Monday, 12 April 2010

Tea Jelly

Another mention of that restaurant.

A couple of things left me with very strong taste memories, the first was the Douglas fir sherbet. I was out mountain biking a couple of months after eating at the fat duck & passed through a Douglas fir stand, instant hunger.

The second was tea jelly, I was reminded of it whilst doing research for the shortbread, since the chocolate wine was a definite no-go maybe the tea jelly would be good ? I wasn't holding out much hope due to the presence of exotic gelling agents in HB's cookery. Fortunately this used good old Gelatin. Malic acid was the weird ingredient, but its easy to get at homebrew shops.

The book is very precise about the water used, it needs to have a calcium level of 100-400ppm. I had a slight factor of 10 issue when converting to milligrams so ended up with a water having 36ppm of calcium (this may be important later).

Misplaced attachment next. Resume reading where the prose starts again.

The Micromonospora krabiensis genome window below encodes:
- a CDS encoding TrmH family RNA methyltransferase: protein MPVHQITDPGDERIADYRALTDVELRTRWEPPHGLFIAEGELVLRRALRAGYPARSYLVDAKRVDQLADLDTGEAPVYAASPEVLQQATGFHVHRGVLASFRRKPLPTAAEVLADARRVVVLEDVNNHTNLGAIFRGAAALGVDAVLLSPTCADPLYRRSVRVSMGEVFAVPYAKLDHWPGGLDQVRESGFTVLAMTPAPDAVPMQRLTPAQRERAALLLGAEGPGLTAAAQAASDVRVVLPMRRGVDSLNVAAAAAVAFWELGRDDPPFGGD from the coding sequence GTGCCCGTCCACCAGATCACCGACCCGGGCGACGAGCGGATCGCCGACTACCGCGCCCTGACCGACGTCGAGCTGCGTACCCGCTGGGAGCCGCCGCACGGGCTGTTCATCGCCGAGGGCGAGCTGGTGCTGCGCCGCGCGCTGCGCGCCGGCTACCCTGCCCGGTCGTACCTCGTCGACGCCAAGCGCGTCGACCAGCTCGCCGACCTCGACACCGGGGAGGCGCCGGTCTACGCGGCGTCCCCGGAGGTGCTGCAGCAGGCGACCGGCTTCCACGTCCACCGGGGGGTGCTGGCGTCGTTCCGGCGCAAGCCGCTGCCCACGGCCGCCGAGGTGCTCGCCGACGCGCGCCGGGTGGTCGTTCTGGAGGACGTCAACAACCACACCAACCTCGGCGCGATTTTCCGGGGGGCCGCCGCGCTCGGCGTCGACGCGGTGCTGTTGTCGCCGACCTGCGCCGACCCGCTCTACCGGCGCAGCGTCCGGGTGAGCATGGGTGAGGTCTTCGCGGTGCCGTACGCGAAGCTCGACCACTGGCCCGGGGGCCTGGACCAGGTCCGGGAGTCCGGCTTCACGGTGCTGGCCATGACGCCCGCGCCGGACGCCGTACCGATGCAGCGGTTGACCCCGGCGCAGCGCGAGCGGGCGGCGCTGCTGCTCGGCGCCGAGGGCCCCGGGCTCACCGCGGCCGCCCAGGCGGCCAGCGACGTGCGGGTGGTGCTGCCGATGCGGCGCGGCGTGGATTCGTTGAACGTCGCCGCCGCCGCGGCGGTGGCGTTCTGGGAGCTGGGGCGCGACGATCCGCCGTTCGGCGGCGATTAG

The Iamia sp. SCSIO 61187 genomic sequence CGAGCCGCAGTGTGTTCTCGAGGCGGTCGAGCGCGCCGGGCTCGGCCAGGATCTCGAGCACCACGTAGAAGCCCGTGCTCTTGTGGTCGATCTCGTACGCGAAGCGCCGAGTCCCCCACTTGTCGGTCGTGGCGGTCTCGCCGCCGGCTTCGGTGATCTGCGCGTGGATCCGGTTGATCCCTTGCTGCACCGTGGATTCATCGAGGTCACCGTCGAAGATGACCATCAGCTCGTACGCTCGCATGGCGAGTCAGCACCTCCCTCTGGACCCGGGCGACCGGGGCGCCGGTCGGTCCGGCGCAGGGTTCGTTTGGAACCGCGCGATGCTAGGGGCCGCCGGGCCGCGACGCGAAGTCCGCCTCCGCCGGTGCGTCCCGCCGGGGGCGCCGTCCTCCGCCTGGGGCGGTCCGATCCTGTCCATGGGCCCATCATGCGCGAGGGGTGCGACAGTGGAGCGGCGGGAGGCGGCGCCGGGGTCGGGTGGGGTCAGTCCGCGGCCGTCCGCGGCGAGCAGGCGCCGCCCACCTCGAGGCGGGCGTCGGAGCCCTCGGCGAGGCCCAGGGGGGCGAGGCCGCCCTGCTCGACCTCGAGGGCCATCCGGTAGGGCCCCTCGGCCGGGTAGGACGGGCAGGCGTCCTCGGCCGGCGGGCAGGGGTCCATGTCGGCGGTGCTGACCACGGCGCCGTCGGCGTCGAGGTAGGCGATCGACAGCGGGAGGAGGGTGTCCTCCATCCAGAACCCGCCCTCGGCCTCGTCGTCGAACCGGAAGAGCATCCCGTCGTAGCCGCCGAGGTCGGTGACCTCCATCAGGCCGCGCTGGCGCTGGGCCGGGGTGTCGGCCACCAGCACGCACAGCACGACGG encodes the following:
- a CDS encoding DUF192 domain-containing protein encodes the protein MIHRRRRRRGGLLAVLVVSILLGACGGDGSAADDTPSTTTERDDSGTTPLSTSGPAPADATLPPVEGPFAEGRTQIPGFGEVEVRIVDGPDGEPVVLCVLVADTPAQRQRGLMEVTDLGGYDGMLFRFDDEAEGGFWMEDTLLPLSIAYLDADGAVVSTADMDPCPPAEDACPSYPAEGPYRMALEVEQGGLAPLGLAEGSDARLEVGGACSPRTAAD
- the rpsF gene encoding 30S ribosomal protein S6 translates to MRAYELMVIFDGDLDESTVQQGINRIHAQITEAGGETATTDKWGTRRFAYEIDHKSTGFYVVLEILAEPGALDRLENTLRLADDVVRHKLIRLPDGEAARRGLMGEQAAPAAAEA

It also needs 3 different types of tea, calling for earl grey, Darjeeling & green. I've got a fairly good idea about tea, so I used my favourite smoked earl grey and swapped the Darjeeling for a maloom and used a gunpowder green for the green tea .
Anyway you make a syrup of 2 kinds of sugar & then cool it to 4c. Then the lemon juice, malic acid and teas go in to infuse for a couple of hours, which you then strain to clear (I used 2 strainers, you can use a muslin if you want it really clear). Add the leaf gelatine to the mixture and heat gently till it's dissolved and refrigerate till it sets.

I'd not left myself a lot of time, and it didn't seem to be setting, so I panicked and put it in the freezer, all the while trying to work out if I had got my factors of 10 confused. I served it (more than a little dispiritedly) as a failed tea ice. The taste was pretty much spot on (I'm ridiculously happy about this as its a taste I really enjoyed and I can make it whenever I want) and it had started to gel so maybe my failure was time based ?
I've found a water with the correct calcium ratio, so I'll be having another attempt and I'll leave myself some more time.

Note for Americans, jelly in this case is similar to jello, not a preserve for spreading on bread.

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